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OverviewSignificantly improve your Spanish language skills while gaining insight of the realities of life in the developing world in the Dominican Republic.In Santiago, you’ll immerse yourself in Dominican life both on and off campus, through a combination of intensive coursework, homestays, volunteering opportunities and a variety of cultural activities and excursions. From coursework in regional literature and art, to rural work retreats, studying abroad in the Dominican Republic offers you the unique opportunity to not only learn about the country’s society culture, but become a participant in it.Study abroad in Santiago and you will:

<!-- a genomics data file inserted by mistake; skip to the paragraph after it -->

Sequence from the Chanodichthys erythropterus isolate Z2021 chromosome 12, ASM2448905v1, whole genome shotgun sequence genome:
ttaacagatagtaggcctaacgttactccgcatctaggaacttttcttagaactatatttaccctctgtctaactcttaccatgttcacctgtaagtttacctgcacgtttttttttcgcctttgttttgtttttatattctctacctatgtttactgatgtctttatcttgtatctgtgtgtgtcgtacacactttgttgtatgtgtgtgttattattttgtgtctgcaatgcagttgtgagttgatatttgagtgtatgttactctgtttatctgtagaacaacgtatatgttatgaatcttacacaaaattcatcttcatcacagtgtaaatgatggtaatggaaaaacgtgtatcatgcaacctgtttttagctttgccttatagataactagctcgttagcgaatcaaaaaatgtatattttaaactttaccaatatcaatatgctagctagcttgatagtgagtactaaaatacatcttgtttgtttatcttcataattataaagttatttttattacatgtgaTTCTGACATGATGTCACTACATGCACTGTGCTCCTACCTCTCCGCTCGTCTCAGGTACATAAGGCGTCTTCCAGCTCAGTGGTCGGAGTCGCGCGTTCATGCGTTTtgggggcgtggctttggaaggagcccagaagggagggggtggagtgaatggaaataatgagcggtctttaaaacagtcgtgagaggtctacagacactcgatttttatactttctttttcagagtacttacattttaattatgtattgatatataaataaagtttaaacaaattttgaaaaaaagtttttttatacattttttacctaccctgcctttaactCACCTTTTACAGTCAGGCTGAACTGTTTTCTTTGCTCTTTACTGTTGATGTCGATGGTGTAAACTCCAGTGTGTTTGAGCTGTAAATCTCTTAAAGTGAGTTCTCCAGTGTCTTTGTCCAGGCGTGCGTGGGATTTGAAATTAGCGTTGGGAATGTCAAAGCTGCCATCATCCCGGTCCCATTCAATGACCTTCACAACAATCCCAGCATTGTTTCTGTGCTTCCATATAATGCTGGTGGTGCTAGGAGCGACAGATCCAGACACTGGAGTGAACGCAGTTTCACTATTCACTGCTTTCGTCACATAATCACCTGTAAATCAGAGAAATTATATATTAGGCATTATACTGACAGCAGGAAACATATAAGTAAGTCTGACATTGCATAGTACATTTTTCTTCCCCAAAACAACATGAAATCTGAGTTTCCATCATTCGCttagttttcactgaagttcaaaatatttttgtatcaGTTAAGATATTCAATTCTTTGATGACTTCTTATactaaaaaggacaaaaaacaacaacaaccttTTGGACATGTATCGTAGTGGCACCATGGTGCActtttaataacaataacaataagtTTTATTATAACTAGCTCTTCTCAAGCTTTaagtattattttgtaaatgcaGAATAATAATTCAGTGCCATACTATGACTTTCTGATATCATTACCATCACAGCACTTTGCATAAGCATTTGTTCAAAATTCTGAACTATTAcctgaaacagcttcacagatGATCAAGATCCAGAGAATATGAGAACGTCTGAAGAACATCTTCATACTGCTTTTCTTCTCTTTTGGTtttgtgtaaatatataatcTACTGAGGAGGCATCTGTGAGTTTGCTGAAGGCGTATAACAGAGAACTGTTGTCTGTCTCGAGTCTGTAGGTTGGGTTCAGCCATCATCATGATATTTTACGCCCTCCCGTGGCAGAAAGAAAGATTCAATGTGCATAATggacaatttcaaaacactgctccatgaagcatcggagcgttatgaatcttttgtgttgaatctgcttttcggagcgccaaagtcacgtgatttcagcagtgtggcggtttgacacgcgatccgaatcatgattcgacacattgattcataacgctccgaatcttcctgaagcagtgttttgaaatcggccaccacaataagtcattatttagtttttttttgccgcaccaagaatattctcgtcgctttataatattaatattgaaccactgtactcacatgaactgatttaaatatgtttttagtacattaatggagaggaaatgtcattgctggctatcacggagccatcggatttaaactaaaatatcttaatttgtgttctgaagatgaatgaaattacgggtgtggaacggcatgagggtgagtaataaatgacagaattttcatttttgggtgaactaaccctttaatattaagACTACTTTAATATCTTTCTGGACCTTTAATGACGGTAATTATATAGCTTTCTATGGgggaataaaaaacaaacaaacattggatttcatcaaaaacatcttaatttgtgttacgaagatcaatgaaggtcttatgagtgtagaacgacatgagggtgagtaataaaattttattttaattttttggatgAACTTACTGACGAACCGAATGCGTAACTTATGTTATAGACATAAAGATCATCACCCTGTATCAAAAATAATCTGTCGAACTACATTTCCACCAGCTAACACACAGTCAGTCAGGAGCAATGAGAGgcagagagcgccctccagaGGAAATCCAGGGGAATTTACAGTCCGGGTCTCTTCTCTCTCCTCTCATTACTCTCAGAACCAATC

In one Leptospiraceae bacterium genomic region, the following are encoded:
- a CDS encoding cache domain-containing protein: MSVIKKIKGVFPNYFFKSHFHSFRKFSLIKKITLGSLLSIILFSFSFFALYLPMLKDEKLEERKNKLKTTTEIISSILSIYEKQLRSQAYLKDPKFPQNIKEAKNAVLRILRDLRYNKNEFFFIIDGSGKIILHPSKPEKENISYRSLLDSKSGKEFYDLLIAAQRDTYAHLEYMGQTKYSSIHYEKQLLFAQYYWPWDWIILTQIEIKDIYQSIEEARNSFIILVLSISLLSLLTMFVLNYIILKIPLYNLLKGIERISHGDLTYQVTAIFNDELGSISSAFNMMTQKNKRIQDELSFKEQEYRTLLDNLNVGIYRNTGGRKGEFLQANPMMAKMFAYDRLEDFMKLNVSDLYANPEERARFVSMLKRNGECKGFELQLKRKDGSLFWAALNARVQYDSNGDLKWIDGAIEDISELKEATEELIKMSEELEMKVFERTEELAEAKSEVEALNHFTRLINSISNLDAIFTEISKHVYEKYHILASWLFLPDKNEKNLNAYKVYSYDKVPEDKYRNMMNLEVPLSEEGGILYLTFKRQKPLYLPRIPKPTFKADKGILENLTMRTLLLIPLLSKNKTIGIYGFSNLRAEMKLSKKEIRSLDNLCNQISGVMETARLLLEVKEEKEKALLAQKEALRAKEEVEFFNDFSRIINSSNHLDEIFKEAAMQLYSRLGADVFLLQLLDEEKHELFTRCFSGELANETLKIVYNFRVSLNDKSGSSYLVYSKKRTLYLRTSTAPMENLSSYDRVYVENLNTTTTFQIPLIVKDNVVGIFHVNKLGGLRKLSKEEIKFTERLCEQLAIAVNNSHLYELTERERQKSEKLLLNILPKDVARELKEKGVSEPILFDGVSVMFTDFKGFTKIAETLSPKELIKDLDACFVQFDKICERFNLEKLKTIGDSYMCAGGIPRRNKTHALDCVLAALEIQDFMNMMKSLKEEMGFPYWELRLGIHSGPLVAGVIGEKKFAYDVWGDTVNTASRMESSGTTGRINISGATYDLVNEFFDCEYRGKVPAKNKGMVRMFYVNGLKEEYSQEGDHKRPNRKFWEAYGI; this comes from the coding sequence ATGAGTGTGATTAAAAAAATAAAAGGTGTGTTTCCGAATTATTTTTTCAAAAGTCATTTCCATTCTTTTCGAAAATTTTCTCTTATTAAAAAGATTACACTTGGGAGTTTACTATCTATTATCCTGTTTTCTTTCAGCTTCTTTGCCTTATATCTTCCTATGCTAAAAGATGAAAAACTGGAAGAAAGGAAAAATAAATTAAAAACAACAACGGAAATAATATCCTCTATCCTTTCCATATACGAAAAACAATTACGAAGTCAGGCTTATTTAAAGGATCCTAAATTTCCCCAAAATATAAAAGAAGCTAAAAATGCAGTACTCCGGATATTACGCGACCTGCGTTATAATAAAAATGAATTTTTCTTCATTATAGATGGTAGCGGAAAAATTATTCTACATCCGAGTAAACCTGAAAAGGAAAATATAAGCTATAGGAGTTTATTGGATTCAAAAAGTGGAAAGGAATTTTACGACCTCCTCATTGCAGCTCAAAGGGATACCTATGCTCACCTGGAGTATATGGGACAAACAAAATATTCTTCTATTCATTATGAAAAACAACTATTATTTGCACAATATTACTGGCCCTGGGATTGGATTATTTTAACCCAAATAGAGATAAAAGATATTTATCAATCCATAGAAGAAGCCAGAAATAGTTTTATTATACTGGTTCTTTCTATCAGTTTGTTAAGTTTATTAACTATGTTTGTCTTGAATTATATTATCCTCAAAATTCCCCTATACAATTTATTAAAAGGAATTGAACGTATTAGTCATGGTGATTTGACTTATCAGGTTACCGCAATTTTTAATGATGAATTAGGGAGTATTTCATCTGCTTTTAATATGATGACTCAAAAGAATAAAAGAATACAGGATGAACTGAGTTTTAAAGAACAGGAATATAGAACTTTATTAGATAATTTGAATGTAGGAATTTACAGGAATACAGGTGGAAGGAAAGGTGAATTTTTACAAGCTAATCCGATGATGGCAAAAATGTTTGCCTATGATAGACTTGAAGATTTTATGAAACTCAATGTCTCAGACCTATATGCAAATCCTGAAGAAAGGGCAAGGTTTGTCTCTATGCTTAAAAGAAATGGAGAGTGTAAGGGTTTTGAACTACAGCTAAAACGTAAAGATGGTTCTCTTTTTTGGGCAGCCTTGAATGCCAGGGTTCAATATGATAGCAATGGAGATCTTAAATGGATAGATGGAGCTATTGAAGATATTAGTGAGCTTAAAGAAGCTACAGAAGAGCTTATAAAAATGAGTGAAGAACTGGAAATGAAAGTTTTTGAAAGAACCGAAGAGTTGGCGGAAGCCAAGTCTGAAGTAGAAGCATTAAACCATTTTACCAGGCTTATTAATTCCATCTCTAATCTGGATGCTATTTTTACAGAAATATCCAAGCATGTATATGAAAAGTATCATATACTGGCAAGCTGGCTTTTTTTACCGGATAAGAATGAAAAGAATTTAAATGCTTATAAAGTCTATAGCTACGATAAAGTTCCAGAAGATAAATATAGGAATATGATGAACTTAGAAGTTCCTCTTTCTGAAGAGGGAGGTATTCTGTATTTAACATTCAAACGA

The CIEE DifferenceCourseworkEnroll in one of three distinct academic tracks based on your level of language proficiency. Each track offers a variety of courses on the evolution of society, culture, economics, and politics of Hispaniola and the Greater Hispanic Caribbean. Study regional literature, history, and the widely variant socio-cultural issues facing the region.ExcursionsEnjoy an extensive agenda of daylong and extended excursions throughout the country including visits to agricultural and industrial projects, a Dominican tobacco company, the Valley of Constanza, high in the central mountains, and the Samaná Peninsula.Work RetreatsTwo rural work retreats per semester are designed to bring breadth and depth to your stay in the Dominican Republic by introducing you to the country’s non-urban reality while providing opportunities to partake in a service project and reflect on the issues affecting service work and community building. Work alongside community members on a variety of projects in such areas as community development, education, health, and construction.CreditTotal recommended credit for the semester is 15–18 semester/22.5–27 quarter hours. Total recommended credit for the academic year is 30–34 semester/45–51 quarter hours.Course contact hours are 45 hours and recommended credit is 3 semester/4.5 quarter hours, unless otherwise indicated.Program RequirementsAll study abroad participants must enroll in a Spanish language course; the CIEE core course, Contemporary Dominican Republic: Political and Socioeconomic Processes; and a minimum of three elective courses.According to the results of an on-site language proficiency examination at the beginning of the program, students are placed into one of three levels, which determines the required language course and electives they may take. Those students who test into Advanced Level II are encouraged to take a direct enrollment class; those who test into Advanced Level III are required to do so. Academic year students must continue their language study during their second semester on site.Level I: Students who place into Advanced Level I Spanish are required to take the 6-credit language course and the CIEE core course. Students then choose up to 7 credit hours from PUCMM Spanish for Foreigners elective courses.Level II: Students who place into Advanced Level II Spanish are required to take the 4-credit language course and the CIEE core course. Students then choose up to 9 credit hours from PUCMM Spanish for Foreigners elective courses or direct enrollment in PUCMM course offerings.Level III: Students who place into Advanced Spanish III are required to take the 4-credit language course and the CIEE core course. Students take up to 9 credit hours of electives, one of which must be a direct enrollment PUCMM course.Regardless of language level, all CIEE study abroad students may choose electives among a variety of dance, sports, and arts courses that they take alongside PUCMM students. Contact hours for these courses are 20 hours and recommended credit is 1 semester/1.5 quarter hours per course. CIEE students are expected to do required readings as part of these courses, and most require a written exam. CIEE students may also enroll in the 2-credit CIEE Seminar on “Living and Learning in Santiago, Dominican Republic.”About SantiagoSantiago de los Caballeros, the second largest city in the Dominican Republic, is surrounded by mountains in the lush valley of the Cibao region. Places of historical, cultural, and ecological interest are nearby, and it is just a little over an hour’s drive to the Atlantic Coast. Known as La Ciudad Corazón (City of the Heart), Santiago is the commercial and cultural center of the fertile Cibao Valley region, housing over 100 industrial free-trade-zone factories, the León Jiménez Cultural Center and cigar factory, and the lively commercial street of Calle del Sol. Although it is a growing city with a population exceeding 800,000, Santiago retains many features of a small town.Where You’ll StudyThe Pontificia Universidad Católica Madre y Maestra (PUCMM) is a private, non-profit institution of higher education. Founded in 1962, PUCMM has been ranked by the Inter-American Development Bank as the best academic institution of higher learning in the Dominican Republic. It has five academic divisions: social sciences and administration, science and humanities, engineering, health sciences, and tourism/ restaurant management. With a population of approximately 8,000 students, PUCMM offers the academic resources, support services, and physical facilities of a superior-level Latin American educational institution.Housing & MealsHousing and all meals are included in the study abroad program fee. Students live in Dominican private homes and meals are taken at the place of residence. Housing assignments are made by the Office of International Students at PUCMM based on questionnaires that students submit to CIEE. The families are middle to upper-middle class, with a working class option, and all live within walking distance of PUCMM. Students and their families are asked to speak Spanish exclusively. Living in private homes is considered the best housing arrangement in Santiago because of its practicality (there is no student housing on campus) and its positive contribution to the program’s objectives. CIEE works closely with host families to provide students the opportunity for integration into the Dominican community.Academic ProgramThe CIEE Liberal Arts study abroad program in Santiago was established in 1987 with a dual focus: to enable students to achieve advanced Spanish language skills, while studying and actively participating in the society of a developing Caribbean country. The program is designed for students who have taken two years of college-level Spanish and would like to significantly improve their skills in conversation and grammar. Liberal Arts courses offer a solid foundation and unique insight into the evolution of society, culture, economics, and politics of Hispaniola (an island shared by the Dominican Republic and the Republic of Haiti) and the Greater Hispanic Caribbean, providing courses on regional literature, history, and on the comparison of the widely variant socio-cultural issues that are pertinent for contemporary society in this region.At the start of the semester, all CIEE study abroad students are tested to determine their oral and written Spanish level. Students are then placed in one of three distinct academic tracks (Advanced Level I, II, or III) according to their language proficiency, each offering a different configuration of required and elective courses.Those with strong motivation, independence, and a high level of Spanish may continue for a second semester at the CIEE Study Center in Santo Domingo or on the Service-Learning program in Santiago. Academic year students have a three-week break between the first and second semesters.Academic CultureMost PUCMM students specialize in a profession such as law, medicine, engineering, architecture, education, or business. The only social science majors are psychology and social communication. Although PUCMM is considered to be the country’s premier private university, like other Latin American universities, it has limited resources compared to most U.S. colleges and universities.Study abroad students who place into the two most advanced levels of the program have the opportunity to take direct enrollment classes with PUCMM students. U.S. students commonly find some striking differences between teaching goals and methods at PUCMM compared to what they are accustomed to at home, which can be challenging, but also educational. Teaching methods are less formal, employing a mix of tutorials, readings, discussions, reports, and tests, but with more reliance on memorization than analysis. Many of the presentations for a particular class are researched and presented by individuals or student groups, not by the professors, thus stimulating students to take more initiative in their own learning process.Nature of ClassesThe advanced Spanish language and CIEE core course are for CIEE students only. Electives through PUCMM’s division of Spanish for Foreigners include other international students and may include up to five Dominican and/or Haitian students. In direct enrollment courses, CIEE students enroll in University courses alongside Dominicans and Haitians.CIEE Community Language CommitmentStudents take part in the CIEE Community Language Commitment by speaking Spanish at all times (except in emergencies). This fosters a learning community that contributes to both Spanish language proficiency and a better understanding of Dominican society.Grading SystemIn CIEE and PUCMM courses, students are normally graded on any combination of the following: quizzes, exams, papers, student presentations, and class participation, much as in the U.S. Letter grades of A-F are given without pluses or minuses. Attendance is mandatory and incompletes are not accepted.Language of InstructionSpanish (except TESL and the Seminar on Living and Learning in Santiago)FacultyProfessors are from the Pontificia Universidad Católica Madre y Maestra or contracted by the Department of Applied Linguistics and the Area of Spanish for Foreigners.